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Senators, experts debate Social Security
Everyone agrees solvency measures need to be taken, but views on accounts remain divergent.
April 26, 2005: 4:49 PM EDT
By Jeanne Sahadi, CNN/Money senior writer
Social Security »»

NEW YORK (CNN/Money) More than partisan bickering, genuine intellectual disagreement was in evidence at the Senate Finance Committee hearing on Social Security Tuesday.

The Finance Committee made up of 11 Republicans and 9 Democrats spoke with five Social Security experts, several of whom have made proposals to achieve "sustainable" solvency in Social Security with and without individual investment accounts.

The heaviest emphasis, however, was on accounts. Here are just a few of the issues that were debated:

Will accounts make the solvency medicine go down?

Everyone speaking at the hearing acknowledged that measures would need to be taken to make the system solvent. Those measures would be completely apart from the question of individual accounts, since accounts do not resolve the solvency issue but rather would increase government borrowing in the near term.

"We've been talking a lot about the desserts private accounts. But not the spinach," said panelist Robert Pozen, chairman of MFS Investments and a Democrat who served on the President's Commission to Strengthen Social Security.

Pozen, whose proposal has gotten a lot of mention from the president and White House officials, has suggested a switch to progressive indexing as the spinach.

Under Pozen's plan, the starting benefits of lower income workers would continue to be indexed to wage growth as they are now for everyone. But the starting benefits of high-income workers would be indexed to price growth. Since prices tend to grow more slowly than wages, that means they would see a reduction in benefit growth.

For middle-income workers, a combination of both indexes would be used.

"We need to treat lower income workers a little better in Social Security," Pozen said, acknowledging that families making $25,000 or less, unlike higher earners, would have a hard time taking advantage of 401(k)s and IRAs to save for retirement.

Critics of his plan say, correctly, that progressive indexing would ultimately lead to everyone getting the same benefit, regardless of how much they paid in. That's why, Pozen said, he suggests stopping progressive indexing in 2079, if not sooner. But lawmakers would need to implement another solvency measure such as raising payroll taxes or changing the retirement age to compensate.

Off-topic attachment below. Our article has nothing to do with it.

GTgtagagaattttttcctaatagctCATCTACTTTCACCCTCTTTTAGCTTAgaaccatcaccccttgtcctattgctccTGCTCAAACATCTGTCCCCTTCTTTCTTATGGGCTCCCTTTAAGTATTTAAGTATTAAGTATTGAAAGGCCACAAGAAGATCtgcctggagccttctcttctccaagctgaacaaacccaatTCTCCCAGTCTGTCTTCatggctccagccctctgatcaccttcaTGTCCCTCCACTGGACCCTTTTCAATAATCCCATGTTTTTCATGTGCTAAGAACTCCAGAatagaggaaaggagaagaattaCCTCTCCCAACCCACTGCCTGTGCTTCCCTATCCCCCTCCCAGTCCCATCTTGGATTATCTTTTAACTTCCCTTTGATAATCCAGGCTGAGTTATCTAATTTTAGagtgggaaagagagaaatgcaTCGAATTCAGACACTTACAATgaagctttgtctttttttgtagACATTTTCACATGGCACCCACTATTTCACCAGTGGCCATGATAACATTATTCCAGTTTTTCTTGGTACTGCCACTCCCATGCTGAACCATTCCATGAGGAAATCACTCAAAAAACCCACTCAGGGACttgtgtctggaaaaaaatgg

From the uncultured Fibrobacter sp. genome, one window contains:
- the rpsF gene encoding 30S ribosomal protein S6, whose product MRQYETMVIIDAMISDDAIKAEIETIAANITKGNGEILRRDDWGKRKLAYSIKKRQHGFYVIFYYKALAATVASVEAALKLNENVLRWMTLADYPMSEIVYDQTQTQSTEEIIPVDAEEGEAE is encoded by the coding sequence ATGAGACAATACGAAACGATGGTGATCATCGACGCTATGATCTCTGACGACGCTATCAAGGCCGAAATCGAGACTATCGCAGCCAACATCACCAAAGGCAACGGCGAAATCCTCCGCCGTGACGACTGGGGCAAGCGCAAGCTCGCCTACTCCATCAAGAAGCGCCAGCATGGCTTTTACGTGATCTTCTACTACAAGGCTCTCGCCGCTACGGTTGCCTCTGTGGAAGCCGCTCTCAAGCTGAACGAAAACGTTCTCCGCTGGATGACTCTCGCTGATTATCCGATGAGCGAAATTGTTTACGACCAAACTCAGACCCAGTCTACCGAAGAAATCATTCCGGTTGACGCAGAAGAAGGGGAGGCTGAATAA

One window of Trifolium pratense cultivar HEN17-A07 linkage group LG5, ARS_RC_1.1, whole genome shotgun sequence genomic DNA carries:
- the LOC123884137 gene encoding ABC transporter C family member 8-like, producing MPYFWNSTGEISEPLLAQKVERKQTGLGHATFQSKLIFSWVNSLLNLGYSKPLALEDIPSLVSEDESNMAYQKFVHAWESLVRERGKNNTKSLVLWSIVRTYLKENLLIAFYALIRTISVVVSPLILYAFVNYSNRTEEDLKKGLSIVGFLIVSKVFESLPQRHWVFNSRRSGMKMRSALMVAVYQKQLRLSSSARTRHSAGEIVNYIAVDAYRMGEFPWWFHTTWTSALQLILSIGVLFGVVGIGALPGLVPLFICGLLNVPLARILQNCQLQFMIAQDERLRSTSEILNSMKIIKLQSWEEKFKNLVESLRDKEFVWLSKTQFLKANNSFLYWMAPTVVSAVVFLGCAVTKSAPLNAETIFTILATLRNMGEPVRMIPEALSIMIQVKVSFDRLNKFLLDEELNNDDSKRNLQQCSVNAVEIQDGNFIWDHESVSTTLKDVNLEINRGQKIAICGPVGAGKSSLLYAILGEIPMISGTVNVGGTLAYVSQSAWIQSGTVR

To make the deal more palatable to higher income earners, Pozen proposed adding voluntary individual accounts as a "sweetener."

In exchange for contributions to those accounts, a worker would accept a lower traditional Social Security benefit.

In Pozen's view, the worker would get a higher return on his money in the market than if he stuck with the traditional system, based on the historical returns of a balanced portfolio of 60 percent stocks and 40 percent bonds.

Peter Orszag, an economist at the Brookings Institution isn't so sure. "It's a sweetener only if helps the medicine go down," he said.

He doesn't believe it will, in part because of the offset formula that would determine how much lower a worker's traditional Social Security benefit would be if he opted to have an account. Orszag's example: You put $1 in payroll taxes into your account and in retirement you pay the government back $1 plus interest, whether or not your investments have done well.

Better returns or not?

Senator Max Baucus (D-Montana), the ranking Democrat on the finance committee who is opposed to accounts, took issue with Pozen's assumptions about stock returns.

For a worker to break even if he opens an account and has his starting benefits indexed to prices, stocks would need to return 10.9 percent a year, Baucus said.

That's far higher than the stock-return forecasts of economists, analysts and actuaries, he noted, which range from 6 percent from the Congressional Budget Office to 9.5 percent from the Social Security actuaries.

Senator Jeff Bingaman (D-NM) also questioned Pozen's assumptions, noting that if the Social Security actuaries are correct in their modest assumptions for economic growth going forward, that might place downward pressure on stock returns. The Social Security actuaries have predicted an annual growth rate of 1.9 percent, far below the 3.4 percent growth rate in the economy over the past few decades.

Peter Ferrara, a senior fellow with the Institute for Policy Innovation and a longtime advocate of accounts, expressed high confidence in the ability of the stock market to offer better returns over the long haul than Social Security.

Ferrara's plan to allow workers to contribute 10 percent of the first $10,000 in earnings and up to 5 percent on the rest of one's earnings is the basis for a bill put forth by Sen. John Sununu (R-NH) and Rep. Paul Ryan (R-Wis.). Under that bill, workers with accounts would get the guaranteed minimum benefit equal to Social Security promises under current law if their account investments don't do well.

But critics, such as the Center on Budget and Policy Priorities, charge that the Ferrara plan would require the Treasury to borrow $2.4 trillion over the first 10 years alone.  Top of page


Social Security
United States Senate
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